There is a substantial and permanent role within this definition of the field for sustained, detailed empirical investigation.  The data that permit the historian to reconstruct economic facts—prices, wages, consumption levels—are usually obscure and difficult to reconstruct.  And there is almost invariably a substantial degree of variation of economic activity and results throughout the given region.  So the task of gathering and analyzing relevant evidence about economic phenomena and behavior is a daunting one.  This work takes the form of estimating price movements, wage levels, demographic events, the timing and distribution of technological innovations, the rate and pattern of capital formation, patterns of trade, and so on; in other words, descriptive empirical work.  Second, the economic historian is charged to identify salient patterns, whether of change or persistence.  This might be called the work of synthesis, or the construction of more general and abstract narratives of the economic processes that were underway in the time and place under study.  And third, the economic historian is asked to provide explanations of the patterns that the research tradition discovers.  If an “agricultural revolution” occurs, if a prolonged period of technological stagnation takes place, if population trends change significantly—the economic historian is charged to attempt to arrive at an explanation of these large features of economic development.  What are the background factors that caused the economic circumstance in question to occur? 

What theoretical resources are available to the economic historian in support of explanations?  Social theories provide developed accounts of common social mechanisms—the processes and patterns that result from purposive human behavior within constraints.  (This view of social explanation is explored more fully in (Little 1998, 2006).)  It is evident that economic outcomes are the result of human behavior within the context of environmental circumstances and institutional settings.  Human behavior, however, is not rigidly segregated into “economic,” “cultural,” and “social” behavior; rather, behavioral outcomes are influenced by all these kinds of factors.  So economic history cannot be restricted to the theories associated with neoclassical economics.  Rather, the economic historian is obliged to examine the economic phenomena under study within the broader social and environmental context in which this behavior takes place.  And that means that the economic historian must be as much a social historian, a sociologist, or an ethnographer as he is an economist; he needs to pay as much attention to the social and political context of economic trends as he does to the pure mathematics of equilibrium or the idealized workings of a market.  This suggests that the economic historian needs to be mindful of the wide variety of social factors and causes that are potentially relevant in the explanation of economic outcomes.[1]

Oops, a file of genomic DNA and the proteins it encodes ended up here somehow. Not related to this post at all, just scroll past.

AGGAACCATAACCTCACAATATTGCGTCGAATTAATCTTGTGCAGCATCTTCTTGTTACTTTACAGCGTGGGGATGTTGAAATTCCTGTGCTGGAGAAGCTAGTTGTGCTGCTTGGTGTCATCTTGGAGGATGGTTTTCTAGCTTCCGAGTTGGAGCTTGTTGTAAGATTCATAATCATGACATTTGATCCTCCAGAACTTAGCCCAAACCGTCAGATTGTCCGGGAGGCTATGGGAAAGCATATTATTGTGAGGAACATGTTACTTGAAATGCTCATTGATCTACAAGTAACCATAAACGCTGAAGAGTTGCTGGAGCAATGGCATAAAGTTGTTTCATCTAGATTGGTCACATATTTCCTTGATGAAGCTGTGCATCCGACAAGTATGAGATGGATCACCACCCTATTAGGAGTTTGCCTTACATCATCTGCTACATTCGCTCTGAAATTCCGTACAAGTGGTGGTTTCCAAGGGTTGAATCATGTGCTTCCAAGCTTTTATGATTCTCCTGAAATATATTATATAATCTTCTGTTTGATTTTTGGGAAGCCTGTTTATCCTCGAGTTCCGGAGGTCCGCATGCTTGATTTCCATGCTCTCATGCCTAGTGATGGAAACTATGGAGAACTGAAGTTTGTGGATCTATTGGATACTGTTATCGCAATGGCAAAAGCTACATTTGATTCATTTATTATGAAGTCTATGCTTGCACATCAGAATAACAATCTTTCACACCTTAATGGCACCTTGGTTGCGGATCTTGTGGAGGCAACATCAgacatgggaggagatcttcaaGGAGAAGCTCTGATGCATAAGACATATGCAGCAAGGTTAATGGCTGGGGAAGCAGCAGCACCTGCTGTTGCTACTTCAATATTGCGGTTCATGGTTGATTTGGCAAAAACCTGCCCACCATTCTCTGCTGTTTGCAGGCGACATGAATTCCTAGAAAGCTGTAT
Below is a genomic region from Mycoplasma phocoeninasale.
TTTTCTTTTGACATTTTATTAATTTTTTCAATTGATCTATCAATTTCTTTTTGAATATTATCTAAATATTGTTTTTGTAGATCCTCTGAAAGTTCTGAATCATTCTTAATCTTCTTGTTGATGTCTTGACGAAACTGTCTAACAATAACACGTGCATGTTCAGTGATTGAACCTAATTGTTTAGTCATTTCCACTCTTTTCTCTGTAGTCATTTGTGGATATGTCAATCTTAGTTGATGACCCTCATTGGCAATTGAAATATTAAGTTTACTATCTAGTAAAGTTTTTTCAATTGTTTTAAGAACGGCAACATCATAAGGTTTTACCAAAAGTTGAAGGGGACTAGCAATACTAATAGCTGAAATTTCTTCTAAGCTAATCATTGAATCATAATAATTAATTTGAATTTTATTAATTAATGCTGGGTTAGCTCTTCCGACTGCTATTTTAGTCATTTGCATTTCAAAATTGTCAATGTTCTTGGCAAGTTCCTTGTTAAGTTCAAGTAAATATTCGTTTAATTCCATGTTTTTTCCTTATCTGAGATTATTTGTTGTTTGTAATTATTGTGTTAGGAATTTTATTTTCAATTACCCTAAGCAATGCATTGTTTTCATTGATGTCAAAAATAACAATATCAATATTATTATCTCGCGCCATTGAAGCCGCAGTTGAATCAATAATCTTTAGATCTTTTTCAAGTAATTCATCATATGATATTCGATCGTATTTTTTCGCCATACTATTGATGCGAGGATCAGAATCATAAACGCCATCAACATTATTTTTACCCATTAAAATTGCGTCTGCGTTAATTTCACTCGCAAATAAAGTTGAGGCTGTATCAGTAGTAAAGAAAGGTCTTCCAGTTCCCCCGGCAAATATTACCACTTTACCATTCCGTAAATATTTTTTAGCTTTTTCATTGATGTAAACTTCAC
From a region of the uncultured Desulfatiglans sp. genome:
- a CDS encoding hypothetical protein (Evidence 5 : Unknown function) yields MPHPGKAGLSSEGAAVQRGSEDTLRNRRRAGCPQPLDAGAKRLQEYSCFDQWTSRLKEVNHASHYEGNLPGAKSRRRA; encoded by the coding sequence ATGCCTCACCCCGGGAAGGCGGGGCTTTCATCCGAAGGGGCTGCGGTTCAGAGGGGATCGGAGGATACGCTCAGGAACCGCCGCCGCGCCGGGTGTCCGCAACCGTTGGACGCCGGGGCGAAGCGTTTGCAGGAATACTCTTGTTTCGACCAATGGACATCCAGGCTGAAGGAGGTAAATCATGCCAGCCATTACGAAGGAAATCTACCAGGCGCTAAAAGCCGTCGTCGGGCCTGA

The “multi-threaded” character of economic phenomena also implies that the economic historian needs to be open to a variety of kinds of evidence that are pertinent to assessing economic circumstances.  Marc Bloch’s history of medieval French agriculture is a good illustration of the value of a broadly contextualized approach to a region’s economic history.  Bloch surveys the main social institutions and technologies that were in use, and attempts to explain some of the large patterns that became evident (for example, field shape and the geographical diffusion of the wheeled plough) (Bloch 1966)).  Bloch’s explanation invokes such varied factors as the nature of the soils across France, the availability and timing of technical innovations in the design of the plough, and the nature of village communities in different parts of France.  And he makes use of an ingeniously wide range of historical sources to permit him to come to assessments of various economic and institutional facts.